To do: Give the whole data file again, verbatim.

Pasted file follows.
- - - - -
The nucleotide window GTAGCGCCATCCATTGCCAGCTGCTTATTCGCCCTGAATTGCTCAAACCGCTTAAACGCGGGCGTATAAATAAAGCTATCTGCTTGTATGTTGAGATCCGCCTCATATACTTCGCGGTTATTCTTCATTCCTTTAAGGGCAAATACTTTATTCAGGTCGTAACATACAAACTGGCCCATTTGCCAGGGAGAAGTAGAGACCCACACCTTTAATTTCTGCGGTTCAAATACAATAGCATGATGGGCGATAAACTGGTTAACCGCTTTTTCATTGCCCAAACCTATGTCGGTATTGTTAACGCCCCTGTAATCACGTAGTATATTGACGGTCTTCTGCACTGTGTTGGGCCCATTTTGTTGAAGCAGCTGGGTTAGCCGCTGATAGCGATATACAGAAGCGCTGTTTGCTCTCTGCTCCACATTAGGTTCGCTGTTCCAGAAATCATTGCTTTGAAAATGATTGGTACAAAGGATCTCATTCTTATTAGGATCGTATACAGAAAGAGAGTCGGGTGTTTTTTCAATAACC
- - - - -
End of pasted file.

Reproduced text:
The nucleotide window GTAGCGCCATCCATTGCCAGCTGCTTATTCGCCCTGAATTGCTCAAACCGCTTAAACGCGGGCGTATAAATAAAGCTATCTGCTTGTATGTTGAGATCCGCCTCATATACTTCGCGGTTATTCTTCATTCCTTTAAGGGCAAATACTTTATTCAGGTCGTAACATACAAACTGGCCCATTTGCCAGGGAGAAGTAGAGACCCACACCTTTAATTTCTGCGGTTCAAATACAATAGCATGATGGGCGATAAACTGGTTAACCGCTTTTTCATTGCCCAAACCTATGTCGGTATTGTTAACGCCCCTGTAATCACGTAGTATATTGACGGTCTTCTGCACTGTGTTGGGCCCATTTTGTTGAAGCAGCTGGGTTAGCCGCTGATAGCGATATACAGAAGCGCTGTTTGCTCTCTGCTCCACATTAGGTTCGCTGTTCCAGAAATCATTGCTTTGAAAATGATTGGTACAAAGGATCTCATTCTTATTAGGATCGTATACAGAAAGAGAGTCGGGTGTTTTTTCAATAACC